The Transportation Security Administration (TSA) appears to be taking seriously the 7,000-plus submitted comments opposing the proposed large aircraft security program (LASP) regulations. John Sammon, TSA assistant administrator for transportation sector network management, soothed attendees at the NATA Air Charter Summit last month when he said, “We rely to a large extent on NATA members for developing operational solutions.
The Department of Homeland Security’s Office of Inspector General released a report on “TSA’s Role in General Aviation Security” that concludes: “We determined that general aviation presents only limited and mostly hypothetical threats to security.” The report notes that while the TSA’s Office of Intelligence (OI) “has identified several organizations that have shown an interest in using GA to obtain flight training or to launch attacks…it ha
An amendment to the Transportation Security Administration Authorization Act approved last week will allow the aviation industry to review and provide input on TSA security proposals. The amendment to H.R.2200 limits the TSA’s ability to use Security Directives to circumvent the normal rulemaking process without taking into account operational impact or economic burden.
So here’s a pop quiz (true or false) for all you aviation enthusiasts:
1. All employees in safety-sensitive positions at U.S. airlines must be drug and alcohol tested.
2. These same employees need 10-year background checks before being hired.
3. Mechanics are considered as occupying safety-sensitive positions.
With an effective deadline of June 1 looming, five trade associations sent a letter to Homeland Security Secretary Janet Napolitano asking her to withdraw a Transportation Security Administration (TSA) directive that mandates identification badges to gain access to certain parts of airports that serve airlines–regardless of the number and frequency of flights.
A provision that would establish a general aviation working group to advise the Transportation Security Administration (TSA) on GA security issues is contained in the TSA Authorization Act expected to pass the House of Representatives before it adjourns tomorrow. The working group will look at security issues for general aviation facilities, including GA aircraft and helicopter operations at general aviation and commercial service airports.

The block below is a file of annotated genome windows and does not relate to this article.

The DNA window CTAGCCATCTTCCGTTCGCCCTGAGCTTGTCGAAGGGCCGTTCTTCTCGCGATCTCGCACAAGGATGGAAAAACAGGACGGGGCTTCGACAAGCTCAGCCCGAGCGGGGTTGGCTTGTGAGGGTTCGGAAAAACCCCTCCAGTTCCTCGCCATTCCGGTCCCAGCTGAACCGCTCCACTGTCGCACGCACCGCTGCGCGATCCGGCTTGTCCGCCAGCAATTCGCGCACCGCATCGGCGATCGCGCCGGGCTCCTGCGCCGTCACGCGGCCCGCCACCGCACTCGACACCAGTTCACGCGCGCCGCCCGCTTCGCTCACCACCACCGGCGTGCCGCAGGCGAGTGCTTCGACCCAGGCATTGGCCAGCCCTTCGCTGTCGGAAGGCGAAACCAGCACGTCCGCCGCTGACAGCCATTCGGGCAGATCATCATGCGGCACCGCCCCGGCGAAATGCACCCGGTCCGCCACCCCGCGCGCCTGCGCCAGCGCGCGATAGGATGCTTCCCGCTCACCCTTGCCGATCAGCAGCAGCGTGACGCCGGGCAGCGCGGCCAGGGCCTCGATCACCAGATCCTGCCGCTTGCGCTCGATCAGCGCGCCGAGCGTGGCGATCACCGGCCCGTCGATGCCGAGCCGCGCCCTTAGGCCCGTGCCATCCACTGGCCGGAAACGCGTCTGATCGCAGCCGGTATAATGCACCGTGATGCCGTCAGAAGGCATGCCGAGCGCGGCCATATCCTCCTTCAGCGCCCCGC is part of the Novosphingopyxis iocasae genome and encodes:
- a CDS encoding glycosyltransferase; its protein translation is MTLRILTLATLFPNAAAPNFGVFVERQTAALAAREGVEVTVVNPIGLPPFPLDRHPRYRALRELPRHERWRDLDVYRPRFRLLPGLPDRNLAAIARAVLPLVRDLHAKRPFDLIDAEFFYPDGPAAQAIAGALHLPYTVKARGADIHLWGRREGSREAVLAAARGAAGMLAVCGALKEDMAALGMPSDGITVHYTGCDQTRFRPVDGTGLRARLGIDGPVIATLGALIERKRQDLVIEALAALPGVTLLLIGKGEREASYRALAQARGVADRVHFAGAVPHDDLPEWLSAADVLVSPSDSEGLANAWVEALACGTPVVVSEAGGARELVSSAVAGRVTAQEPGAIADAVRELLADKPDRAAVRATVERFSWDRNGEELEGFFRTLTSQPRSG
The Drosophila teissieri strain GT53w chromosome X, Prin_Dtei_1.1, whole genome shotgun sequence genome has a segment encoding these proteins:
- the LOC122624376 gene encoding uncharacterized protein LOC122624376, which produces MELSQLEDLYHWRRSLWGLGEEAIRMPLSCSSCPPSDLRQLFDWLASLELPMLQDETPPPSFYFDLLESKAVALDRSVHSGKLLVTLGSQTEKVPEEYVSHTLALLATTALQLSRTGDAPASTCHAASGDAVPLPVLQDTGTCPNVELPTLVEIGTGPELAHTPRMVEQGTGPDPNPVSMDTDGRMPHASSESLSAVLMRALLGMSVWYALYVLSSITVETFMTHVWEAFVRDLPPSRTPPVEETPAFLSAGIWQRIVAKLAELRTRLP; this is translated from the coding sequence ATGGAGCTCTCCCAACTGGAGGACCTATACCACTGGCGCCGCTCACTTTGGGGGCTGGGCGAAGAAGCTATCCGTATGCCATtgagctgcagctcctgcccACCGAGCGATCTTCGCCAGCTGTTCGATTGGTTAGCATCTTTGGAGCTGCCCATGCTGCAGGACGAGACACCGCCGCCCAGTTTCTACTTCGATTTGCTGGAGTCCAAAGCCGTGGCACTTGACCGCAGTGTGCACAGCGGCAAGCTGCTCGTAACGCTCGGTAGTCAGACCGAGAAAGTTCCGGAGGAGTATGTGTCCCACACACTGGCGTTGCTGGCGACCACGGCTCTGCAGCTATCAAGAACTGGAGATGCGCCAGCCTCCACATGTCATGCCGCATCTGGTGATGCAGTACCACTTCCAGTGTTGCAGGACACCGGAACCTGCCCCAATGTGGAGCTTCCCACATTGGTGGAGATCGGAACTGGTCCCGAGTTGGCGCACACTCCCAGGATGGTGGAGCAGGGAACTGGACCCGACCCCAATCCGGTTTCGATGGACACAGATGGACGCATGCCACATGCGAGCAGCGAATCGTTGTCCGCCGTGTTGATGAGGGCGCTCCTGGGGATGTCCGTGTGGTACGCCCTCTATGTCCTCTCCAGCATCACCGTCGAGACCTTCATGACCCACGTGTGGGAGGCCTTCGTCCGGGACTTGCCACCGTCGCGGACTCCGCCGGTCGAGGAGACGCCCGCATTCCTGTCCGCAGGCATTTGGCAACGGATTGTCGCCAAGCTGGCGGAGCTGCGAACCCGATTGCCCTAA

Customers who bring their Cessna Citation to Sierra Industries of Uvalde, Texas, for major maintenance or inspection events can now drop off their jet and fly home in a loaner airplane. Under Sierra’s Fly-Thru maintenance program, Citation operators will be supplied an equivalent airplane or Sierra’s Williams International-powered FJ44 Citation, providing an opportunity to see how the modified version flies.
In a survey of members who own or operate aircraft hangars, the National Air Transportation Association asked how new National Fire Protection Association 409 foam fire-suppression requirements would affect their businesses. According to NATA, “Forty-four percent of respondents claim that they have cancelled plans to build a hangar or have reduced hangar size because of the cost of compliance with NFPA 409.
Following bungled security inspections of general aviation facilities at Nashville International Airport and Bradley International Airport in Windsor Locks, Conn., the Transportation Security Administration (TSA) significantly changed “Operation Playbook,” a controversial security program for GA introduced through a pilot program last year.
In an effort to cut down on the more than 2,000 false distress signals it receives each year from emergency locator transmitters (ELT) and emergency position indicating radio beacons, the Civil Air Patrol has launched its “Don’t Trash the Beacon” public awareness campaign. “The false-alarm rate is between 90- and 95-percent now,” said John Demarais, CAP’s deputy director for operations.